South Asia has made progress in education enrolment but quality remains a challenge


The Kathmandu Post

Binod Ghimire, Kathmandu, The South Asian countries, including Nepal, have made remarkable progress in increasing school enrolment. The number of out-of-school children at the primary level has decreased three times in two decades--from over 35.7 million in 1999 to 10.3 million in 2017. There has been significant improvement even at the lower secondary and secondary levels.

Reports of the UN agencies show girls outnumber boys in the school system in most of the countries in the region, including Nepal. If Nepal government’s data is anything to go by, the net enrolment rate for grade one is over 97 percent in Nepal with less than 90,000 students remaining out of the school system. However, maintaining the quality as envisioned in Sustainable Development Goal 4.1 remains a challenge in the region.

According to Ivan Coursac, education specialist at UNICEF Regional Office for South Asia, on current trends, only 34 percent children of school going age will learn minimum secondary level skills in 2030. He said 27 percent students will not even learn basic primary level by that time.

Different researches by the Education Review Office, under the Ministry of Education, show a drop in the learning achievement of the school level students. One of the recent reports made public last year shows the performance levels of eighth graders in Mathematics and Science has dropped considerably in 2017 compared to 2013.

 The study, carried out among 46,266 grade eight students in 1,950 public and private schools in 26 districts, shows the students do not even grasp half of what they meant to learn in the particular grade. “Mobilising more and better domestic financing and increasing international financing for education could be a step towards improving the learning achievement,” said Coursac during his presentation on South Asia level workshop on SDG 4, which is related to inclusive and equitable quality education, in the Capital Tuesday.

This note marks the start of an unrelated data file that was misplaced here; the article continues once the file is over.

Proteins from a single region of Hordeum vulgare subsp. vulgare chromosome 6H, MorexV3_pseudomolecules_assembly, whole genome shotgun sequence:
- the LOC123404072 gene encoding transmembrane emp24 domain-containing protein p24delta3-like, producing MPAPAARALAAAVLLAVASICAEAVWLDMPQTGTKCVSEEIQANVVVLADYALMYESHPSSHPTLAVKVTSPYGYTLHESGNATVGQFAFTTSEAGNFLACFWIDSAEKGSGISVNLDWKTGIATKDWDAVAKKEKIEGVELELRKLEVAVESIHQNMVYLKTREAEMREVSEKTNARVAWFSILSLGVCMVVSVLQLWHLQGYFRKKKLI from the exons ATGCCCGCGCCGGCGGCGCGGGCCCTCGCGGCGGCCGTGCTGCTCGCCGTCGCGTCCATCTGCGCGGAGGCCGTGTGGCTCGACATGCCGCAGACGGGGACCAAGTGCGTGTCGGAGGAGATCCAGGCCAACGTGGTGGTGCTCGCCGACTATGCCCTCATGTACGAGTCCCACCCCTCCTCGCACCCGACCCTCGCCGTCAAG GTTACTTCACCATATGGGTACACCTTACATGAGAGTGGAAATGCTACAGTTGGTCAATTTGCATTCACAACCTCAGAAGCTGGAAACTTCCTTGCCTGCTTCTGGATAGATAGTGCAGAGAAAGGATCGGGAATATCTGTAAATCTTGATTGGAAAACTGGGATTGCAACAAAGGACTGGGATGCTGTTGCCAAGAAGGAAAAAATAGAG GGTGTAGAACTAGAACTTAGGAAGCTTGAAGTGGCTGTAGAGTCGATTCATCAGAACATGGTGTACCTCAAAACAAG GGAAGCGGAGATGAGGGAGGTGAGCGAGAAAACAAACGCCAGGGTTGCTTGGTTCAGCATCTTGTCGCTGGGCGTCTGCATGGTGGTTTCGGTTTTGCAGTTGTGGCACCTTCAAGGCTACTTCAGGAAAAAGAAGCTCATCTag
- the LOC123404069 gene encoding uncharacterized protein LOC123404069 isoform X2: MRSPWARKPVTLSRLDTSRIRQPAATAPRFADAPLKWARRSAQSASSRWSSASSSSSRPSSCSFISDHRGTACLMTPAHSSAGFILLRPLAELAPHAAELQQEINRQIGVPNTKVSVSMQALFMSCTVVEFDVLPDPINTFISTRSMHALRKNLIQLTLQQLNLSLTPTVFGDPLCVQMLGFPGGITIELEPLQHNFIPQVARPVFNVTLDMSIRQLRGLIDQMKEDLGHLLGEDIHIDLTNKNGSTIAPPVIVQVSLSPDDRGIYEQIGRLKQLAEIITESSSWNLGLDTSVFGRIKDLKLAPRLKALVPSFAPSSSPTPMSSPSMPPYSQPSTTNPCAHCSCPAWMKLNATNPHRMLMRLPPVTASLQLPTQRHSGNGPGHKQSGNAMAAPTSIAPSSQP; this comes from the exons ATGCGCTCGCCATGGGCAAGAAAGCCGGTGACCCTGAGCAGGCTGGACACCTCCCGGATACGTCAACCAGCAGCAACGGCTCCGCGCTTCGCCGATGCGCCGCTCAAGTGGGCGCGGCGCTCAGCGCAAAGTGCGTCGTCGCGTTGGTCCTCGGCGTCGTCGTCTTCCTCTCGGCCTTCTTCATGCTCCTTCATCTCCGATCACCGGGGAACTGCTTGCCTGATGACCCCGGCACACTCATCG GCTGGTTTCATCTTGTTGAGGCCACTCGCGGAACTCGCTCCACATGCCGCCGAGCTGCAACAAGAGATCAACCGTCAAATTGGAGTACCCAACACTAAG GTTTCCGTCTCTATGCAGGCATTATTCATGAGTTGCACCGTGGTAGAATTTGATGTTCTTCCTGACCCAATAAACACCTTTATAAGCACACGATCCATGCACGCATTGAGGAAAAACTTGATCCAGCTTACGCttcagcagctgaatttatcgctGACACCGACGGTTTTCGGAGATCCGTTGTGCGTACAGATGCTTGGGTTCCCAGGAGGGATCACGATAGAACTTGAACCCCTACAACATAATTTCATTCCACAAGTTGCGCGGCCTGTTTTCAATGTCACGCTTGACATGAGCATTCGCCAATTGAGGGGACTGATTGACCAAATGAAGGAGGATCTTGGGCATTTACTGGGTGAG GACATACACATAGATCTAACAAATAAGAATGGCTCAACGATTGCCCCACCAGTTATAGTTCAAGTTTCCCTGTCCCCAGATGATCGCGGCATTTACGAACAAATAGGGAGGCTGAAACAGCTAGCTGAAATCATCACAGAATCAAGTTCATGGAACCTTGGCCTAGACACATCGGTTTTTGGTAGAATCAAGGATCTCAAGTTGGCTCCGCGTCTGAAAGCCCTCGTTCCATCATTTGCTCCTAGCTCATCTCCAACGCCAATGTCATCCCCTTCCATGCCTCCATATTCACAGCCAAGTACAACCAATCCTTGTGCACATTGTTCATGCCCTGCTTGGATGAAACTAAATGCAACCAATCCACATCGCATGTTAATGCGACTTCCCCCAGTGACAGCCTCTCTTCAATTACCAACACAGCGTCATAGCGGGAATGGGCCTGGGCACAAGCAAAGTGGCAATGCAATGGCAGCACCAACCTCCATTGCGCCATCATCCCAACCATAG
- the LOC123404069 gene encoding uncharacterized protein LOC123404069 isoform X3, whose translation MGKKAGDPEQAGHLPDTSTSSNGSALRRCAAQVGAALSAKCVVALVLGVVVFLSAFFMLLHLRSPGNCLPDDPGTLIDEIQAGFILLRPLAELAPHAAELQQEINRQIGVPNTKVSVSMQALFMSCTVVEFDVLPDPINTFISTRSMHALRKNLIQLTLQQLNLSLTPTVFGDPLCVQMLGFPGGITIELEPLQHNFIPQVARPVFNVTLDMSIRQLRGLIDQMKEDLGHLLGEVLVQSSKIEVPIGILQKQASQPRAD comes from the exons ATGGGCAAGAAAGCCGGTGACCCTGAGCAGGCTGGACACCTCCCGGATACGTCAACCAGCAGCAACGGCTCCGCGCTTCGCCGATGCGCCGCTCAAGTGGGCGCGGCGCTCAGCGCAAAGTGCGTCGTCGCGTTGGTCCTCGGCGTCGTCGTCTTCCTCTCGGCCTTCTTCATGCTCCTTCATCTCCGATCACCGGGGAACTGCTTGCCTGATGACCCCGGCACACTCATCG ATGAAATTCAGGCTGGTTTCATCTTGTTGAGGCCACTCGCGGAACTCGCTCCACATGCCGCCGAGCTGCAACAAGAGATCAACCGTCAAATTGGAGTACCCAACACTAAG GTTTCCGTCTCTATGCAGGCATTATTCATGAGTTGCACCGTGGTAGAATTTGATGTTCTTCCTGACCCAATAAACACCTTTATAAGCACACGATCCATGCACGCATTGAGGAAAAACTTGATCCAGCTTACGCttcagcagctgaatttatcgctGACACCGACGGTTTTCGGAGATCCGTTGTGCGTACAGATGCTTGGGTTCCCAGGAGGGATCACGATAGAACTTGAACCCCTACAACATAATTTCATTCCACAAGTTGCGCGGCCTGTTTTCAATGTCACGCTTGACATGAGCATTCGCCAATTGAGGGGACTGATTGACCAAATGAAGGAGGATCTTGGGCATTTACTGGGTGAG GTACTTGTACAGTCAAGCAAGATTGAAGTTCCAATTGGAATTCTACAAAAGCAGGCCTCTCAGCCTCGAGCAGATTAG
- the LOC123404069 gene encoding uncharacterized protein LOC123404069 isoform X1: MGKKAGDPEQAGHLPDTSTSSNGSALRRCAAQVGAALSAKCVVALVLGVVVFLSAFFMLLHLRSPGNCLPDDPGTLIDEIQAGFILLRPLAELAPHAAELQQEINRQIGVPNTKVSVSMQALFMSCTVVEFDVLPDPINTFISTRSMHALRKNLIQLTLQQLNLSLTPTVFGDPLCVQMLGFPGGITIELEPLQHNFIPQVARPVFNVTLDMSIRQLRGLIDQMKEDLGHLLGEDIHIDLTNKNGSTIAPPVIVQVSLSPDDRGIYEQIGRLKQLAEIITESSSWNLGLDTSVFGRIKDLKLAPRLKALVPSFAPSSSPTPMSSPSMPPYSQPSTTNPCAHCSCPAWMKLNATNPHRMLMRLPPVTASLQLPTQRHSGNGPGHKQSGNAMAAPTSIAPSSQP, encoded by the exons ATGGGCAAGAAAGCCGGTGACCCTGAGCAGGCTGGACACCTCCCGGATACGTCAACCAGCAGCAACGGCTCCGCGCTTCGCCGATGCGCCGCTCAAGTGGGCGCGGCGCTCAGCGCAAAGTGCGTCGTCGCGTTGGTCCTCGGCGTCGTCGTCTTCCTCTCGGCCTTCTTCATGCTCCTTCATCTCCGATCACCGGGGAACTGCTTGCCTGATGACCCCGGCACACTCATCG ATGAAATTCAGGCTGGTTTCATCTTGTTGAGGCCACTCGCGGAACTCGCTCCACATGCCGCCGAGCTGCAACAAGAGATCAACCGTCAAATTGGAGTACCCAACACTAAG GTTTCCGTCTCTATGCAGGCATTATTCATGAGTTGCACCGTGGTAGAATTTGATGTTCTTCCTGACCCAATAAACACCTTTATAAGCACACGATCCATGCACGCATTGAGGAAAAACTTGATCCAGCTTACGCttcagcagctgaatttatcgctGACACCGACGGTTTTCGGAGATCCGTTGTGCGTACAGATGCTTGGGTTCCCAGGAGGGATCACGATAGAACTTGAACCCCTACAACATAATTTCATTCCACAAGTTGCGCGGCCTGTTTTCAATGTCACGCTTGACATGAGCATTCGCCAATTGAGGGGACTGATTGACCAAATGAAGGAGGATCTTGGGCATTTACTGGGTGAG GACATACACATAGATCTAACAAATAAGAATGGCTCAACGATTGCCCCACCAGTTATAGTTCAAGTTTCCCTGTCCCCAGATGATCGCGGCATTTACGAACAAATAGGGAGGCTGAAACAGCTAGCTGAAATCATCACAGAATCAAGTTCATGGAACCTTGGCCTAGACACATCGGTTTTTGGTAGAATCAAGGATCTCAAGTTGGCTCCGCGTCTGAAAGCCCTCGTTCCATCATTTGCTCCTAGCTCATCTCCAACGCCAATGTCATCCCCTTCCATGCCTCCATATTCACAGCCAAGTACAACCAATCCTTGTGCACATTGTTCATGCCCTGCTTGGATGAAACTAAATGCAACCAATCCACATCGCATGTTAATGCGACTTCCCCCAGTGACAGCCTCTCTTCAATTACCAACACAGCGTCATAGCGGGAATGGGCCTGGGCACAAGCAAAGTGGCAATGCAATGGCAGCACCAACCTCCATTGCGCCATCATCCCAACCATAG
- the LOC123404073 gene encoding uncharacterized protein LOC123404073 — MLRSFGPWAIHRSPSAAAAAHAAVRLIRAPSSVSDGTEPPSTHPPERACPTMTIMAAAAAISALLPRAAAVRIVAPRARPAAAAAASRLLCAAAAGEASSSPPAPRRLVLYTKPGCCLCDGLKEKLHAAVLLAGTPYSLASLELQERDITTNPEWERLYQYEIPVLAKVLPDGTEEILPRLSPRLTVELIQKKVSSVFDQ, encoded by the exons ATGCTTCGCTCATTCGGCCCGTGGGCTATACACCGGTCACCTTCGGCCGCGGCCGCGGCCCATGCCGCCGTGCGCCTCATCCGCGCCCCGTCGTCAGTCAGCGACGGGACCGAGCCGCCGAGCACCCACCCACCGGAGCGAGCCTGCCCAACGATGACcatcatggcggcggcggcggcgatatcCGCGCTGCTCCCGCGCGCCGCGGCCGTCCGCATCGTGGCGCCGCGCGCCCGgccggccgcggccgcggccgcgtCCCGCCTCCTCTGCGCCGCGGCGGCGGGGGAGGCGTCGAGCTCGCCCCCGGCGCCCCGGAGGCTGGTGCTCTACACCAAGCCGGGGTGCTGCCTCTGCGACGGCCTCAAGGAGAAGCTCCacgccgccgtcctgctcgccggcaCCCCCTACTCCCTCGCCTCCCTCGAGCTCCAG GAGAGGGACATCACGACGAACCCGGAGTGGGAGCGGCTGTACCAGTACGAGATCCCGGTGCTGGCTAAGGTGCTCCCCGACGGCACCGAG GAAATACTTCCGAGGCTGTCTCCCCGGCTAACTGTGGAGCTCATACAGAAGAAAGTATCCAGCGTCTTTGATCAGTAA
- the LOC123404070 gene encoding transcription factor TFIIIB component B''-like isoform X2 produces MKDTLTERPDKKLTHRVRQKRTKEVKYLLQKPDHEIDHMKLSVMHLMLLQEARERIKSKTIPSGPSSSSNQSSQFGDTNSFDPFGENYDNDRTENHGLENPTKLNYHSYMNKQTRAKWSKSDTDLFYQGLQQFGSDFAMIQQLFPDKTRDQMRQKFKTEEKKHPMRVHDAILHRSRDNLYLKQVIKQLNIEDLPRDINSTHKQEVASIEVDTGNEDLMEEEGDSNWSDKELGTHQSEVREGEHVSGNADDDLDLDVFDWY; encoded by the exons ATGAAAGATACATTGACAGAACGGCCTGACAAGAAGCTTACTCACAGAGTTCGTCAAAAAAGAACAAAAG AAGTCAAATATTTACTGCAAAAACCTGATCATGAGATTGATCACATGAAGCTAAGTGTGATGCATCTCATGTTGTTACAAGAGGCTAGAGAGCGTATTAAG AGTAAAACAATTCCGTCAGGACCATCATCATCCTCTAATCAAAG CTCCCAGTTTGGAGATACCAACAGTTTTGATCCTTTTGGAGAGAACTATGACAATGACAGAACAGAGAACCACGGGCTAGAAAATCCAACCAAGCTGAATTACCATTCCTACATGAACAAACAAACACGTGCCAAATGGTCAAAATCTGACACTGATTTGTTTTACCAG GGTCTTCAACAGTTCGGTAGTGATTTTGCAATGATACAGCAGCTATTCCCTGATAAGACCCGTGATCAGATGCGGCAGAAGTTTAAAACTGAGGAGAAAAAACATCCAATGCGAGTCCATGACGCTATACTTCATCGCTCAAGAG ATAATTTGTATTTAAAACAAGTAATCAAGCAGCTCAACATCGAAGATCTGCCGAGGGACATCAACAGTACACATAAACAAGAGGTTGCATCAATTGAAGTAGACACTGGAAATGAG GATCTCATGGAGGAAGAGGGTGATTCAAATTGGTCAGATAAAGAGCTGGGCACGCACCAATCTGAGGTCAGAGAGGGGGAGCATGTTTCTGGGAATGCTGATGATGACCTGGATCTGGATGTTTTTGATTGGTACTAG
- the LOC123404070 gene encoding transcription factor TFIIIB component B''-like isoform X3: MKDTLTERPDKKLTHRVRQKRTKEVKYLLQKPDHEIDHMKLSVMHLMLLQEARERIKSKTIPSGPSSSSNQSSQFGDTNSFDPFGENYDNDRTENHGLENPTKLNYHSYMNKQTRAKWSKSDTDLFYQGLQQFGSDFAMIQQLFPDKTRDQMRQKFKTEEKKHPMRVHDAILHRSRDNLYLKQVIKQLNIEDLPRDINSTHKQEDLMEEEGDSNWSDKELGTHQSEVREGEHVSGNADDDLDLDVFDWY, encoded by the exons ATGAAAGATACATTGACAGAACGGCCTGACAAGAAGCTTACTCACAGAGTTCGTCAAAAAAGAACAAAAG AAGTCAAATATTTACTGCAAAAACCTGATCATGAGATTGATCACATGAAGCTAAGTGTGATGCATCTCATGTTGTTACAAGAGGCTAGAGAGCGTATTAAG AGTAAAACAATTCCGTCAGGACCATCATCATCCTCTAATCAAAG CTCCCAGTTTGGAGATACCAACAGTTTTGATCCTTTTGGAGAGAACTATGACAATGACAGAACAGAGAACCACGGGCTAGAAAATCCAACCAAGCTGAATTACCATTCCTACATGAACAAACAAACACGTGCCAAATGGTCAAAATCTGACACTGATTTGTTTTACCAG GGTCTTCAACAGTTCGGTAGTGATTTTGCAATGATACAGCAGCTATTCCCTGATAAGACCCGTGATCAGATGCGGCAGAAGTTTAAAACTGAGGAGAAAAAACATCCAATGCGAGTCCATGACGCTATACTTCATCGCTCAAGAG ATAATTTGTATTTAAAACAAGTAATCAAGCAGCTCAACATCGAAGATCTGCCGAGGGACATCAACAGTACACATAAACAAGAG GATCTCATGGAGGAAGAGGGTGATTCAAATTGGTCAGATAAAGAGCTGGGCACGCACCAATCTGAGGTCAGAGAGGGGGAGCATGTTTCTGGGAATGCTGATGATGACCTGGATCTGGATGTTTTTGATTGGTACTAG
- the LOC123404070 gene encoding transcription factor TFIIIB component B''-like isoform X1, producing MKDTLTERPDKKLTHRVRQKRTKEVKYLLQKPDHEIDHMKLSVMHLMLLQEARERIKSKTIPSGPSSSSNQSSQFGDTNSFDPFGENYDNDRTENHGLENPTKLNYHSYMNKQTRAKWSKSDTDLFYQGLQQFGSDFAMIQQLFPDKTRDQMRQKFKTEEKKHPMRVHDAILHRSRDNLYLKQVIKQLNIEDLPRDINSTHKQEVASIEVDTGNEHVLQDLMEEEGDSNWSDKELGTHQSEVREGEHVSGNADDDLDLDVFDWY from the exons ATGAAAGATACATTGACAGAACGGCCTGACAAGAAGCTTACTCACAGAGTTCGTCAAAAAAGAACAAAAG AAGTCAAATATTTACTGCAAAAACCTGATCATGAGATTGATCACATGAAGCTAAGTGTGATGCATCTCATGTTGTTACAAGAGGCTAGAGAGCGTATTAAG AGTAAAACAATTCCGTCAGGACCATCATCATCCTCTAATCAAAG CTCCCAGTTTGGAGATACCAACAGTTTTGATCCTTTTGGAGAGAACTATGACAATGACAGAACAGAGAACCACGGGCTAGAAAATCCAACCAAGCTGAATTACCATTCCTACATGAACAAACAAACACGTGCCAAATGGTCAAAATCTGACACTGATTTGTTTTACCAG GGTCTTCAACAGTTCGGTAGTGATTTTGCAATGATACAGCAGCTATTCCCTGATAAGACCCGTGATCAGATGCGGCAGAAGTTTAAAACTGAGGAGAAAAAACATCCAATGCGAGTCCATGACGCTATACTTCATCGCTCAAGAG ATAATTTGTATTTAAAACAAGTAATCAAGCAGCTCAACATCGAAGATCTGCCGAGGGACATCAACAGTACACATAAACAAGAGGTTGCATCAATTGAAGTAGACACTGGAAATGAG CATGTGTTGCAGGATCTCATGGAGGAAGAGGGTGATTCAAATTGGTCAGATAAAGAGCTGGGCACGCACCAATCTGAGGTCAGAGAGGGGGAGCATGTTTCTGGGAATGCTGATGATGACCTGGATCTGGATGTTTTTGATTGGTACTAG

He said South Korea presents the perfect example to the world in improving the education system both in terms of access and quality. The country first invested hugely on pre-schools than gradually to elementary, middle and high schools. The Korean school level education, in terms of learning and access, is considered among the best in the world.

Min Bahadur Bista, an educationist who has long experience in working on education policy in Nepal and abroad, says though the progressive incremental approach—where the different levels of education is prioritised gradually—might not be relevant to “our country at this point”, however, Korea provides ample cases on how education education sector needs to be prioritised. “It [Korea] made adequate investment realising human resource development, laying the foundation for country’s prosperity which we are yet to realise,” he told the Post.